The Unforeseen Consequence of Colorado’s Insulin Price Cap
Photo courtesy of the Los Angeles Times
Drug pricing has been a huge, very public issue over the past few years. Scandals have touched every part of the pharmacy world – brand drug companies have felt Congress’ wrath, compounding pharmacies are being taken down everyday due to fraudulent billing, and generic drug companies have been caught colluding. And that isn’t even to mention the PR nightmare that was Martin Shkreli. So, it is no surprise that the government has sprung into action. Recently, Governor Jared Polis of Colorado recently signed a bill into law that prices for insulin will be capped at $100 per month starting in January. It comes from a good place – but what are the consequences?
Market Arbitrage in the Pharmaceutical Supply Chain
Since the birth of commerce, there has always been market arbitrage – simply where traders find price discrepancies and then profit from them. In 21st-century pharmaceutical distribution, there is no exception and it is something we have covered extensively. The sheer number of trade classes in the pharmaceutical supply chain, and the differences between them (market power, volume, logistics) lead to significant pricing differences. One of the common trends has been for independent pharmacies, with favorable pricing and/or access, to obtain wholesale licensing and push that product back into the supply chain.
However, this phenomenon specifically relates to “grey-market” diversion, which is significantly more dangerous than pharmacists handling and wholesaling products.
Diabetic Test Strip Diversion
Diabetic test strip diversion has ballooned into a billion-dollar business. Simply, unscrupulous actors will buy already dispensed test strips for cash from diabetic patients. PBMs have previously pushed back on awarding reimbursements on test strips (read an earlier article here).
With this, there is little to no assurance on temperature and humidity standards.
Diversion on insulin is one of the biggest threats to the product integrity of the supply chain because of the sheer volume and ease in which it is completed combined with the lack of quality control. Because some insulin products are “over-the-counter” and no prescription is required, it does not require a Transaction History per the DSCSA.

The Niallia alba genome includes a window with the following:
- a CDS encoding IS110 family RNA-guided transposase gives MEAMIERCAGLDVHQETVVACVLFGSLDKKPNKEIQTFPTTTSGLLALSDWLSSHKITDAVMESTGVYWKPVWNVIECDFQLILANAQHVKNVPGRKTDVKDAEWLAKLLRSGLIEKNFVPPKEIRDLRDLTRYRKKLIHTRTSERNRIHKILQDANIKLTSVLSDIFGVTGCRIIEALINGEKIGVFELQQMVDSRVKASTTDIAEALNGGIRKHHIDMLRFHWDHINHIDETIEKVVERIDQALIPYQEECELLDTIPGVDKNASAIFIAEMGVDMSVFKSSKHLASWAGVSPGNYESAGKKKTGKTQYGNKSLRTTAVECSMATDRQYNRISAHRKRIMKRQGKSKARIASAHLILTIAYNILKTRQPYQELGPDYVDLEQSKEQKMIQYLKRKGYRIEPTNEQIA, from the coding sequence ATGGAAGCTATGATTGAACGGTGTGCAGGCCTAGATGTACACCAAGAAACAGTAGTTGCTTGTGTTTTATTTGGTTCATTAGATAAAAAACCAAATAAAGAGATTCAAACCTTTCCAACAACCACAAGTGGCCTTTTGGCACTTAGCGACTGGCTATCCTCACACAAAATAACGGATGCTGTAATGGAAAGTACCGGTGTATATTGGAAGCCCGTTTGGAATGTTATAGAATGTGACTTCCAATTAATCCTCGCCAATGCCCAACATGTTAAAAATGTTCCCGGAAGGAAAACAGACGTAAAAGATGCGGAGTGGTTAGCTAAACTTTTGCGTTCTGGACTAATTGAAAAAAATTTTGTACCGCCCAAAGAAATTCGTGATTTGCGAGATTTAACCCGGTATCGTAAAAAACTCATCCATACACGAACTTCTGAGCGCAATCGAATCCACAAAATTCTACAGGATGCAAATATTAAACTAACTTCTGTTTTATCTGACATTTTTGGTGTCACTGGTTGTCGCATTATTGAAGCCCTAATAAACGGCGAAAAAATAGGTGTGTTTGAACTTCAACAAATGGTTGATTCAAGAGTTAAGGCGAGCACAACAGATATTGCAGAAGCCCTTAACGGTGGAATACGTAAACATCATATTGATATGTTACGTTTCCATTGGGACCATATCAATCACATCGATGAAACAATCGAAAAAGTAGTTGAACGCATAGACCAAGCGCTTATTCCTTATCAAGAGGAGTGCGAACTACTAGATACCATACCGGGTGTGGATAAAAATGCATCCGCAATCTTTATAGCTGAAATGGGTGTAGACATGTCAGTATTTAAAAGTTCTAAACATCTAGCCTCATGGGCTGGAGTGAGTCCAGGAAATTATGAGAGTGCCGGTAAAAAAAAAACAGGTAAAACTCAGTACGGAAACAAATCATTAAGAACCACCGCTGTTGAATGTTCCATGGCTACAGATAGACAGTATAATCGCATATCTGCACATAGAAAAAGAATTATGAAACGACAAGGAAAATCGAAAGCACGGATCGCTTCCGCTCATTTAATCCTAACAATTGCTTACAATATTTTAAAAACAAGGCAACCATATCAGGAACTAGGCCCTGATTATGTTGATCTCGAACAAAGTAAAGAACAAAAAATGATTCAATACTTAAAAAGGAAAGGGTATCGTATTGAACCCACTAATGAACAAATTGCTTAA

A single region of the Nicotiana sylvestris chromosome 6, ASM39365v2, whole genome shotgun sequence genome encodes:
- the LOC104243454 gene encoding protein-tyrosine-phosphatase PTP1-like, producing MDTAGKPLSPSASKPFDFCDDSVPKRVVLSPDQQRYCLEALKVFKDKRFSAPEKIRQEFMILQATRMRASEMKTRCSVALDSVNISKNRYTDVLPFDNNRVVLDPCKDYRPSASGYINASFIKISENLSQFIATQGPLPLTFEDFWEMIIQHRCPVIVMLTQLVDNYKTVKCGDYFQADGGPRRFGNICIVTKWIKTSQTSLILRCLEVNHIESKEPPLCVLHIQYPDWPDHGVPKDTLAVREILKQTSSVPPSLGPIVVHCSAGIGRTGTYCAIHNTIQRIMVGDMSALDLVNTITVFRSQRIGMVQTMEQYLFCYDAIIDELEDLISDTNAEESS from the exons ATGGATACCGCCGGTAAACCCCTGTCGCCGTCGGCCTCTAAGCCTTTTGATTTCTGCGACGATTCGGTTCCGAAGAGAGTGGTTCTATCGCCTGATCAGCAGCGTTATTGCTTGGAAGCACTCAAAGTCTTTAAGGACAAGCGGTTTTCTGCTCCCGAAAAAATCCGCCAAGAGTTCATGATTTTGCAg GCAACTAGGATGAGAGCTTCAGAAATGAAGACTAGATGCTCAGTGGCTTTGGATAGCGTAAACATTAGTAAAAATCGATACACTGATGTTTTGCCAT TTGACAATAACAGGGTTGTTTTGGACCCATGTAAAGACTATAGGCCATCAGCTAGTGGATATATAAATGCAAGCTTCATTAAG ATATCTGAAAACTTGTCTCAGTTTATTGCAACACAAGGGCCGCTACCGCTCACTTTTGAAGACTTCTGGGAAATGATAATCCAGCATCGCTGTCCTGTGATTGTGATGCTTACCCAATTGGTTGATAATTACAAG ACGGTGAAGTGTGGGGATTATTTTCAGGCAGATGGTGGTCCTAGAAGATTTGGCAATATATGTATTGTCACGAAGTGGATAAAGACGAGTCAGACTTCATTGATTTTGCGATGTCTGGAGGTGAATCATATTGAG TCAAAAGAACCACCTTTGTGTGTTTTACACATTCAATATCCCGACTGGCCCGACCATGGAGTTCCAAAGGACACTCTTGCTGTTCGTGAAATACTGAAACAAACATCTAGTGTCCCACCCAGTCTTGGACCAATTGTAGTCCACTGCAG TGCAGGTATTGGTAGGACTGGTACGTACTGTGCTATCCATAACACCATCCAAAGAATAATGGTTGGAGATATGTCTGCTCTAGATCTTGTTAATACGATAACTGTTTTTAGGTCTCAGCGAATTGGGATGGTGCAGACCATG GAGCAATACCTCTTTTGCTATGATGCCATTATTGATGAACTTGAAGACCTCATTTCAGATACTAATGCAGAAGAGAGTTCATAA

Diversion of insulin occurs in two major ways. The first is in the same way that test strips are diverted – patients get their insulin covered by insurance and then resell to companies that introduce it back into the supply chain. The second way is that bad actors will visit multiple Walmart locations to purchase the Reli-On brand of insulin for a low cash price – lower than what is available to independent pharmacies. By buying in volume, in cash, there is an attractive profit to be made in reselling to drug distributors or directly to independent pharmacies.
The Colorado price cap on insulin will introduce a significant price discrepancy, which will likely fuel exactly this type of diversion.
Accreditation: Industry Self-Regulation
The solution for this might be as simple as Accreditation from organizations including the National Coalition for Drug Quality & Security (NCDQS) and NABP.
The NABP VDIP® program specifically focuses on the diabetic testing supply market. The NABP VAWD®
Accreditation Program, however, mostly focuses on prescription products and not over-the-counter insulin or test strips.
The new NCDQS Wholesale Distributor Accreditation encompasses multiple aspects of the pharmaceutical supply chain, such as diabetic testing supply and sources, on top of other pharmaceutical quality and security requirements.
Based just outside of Philadelphia, Pharma Solutions provides actionable guidance and excellent administrative services with a focus on client care across Compliance, Commercial, and Quality solutions. Our mission is to improve the health and welfare of the American public by providing solutions and implementing best practices for companies in the pharmaceutical supply chain.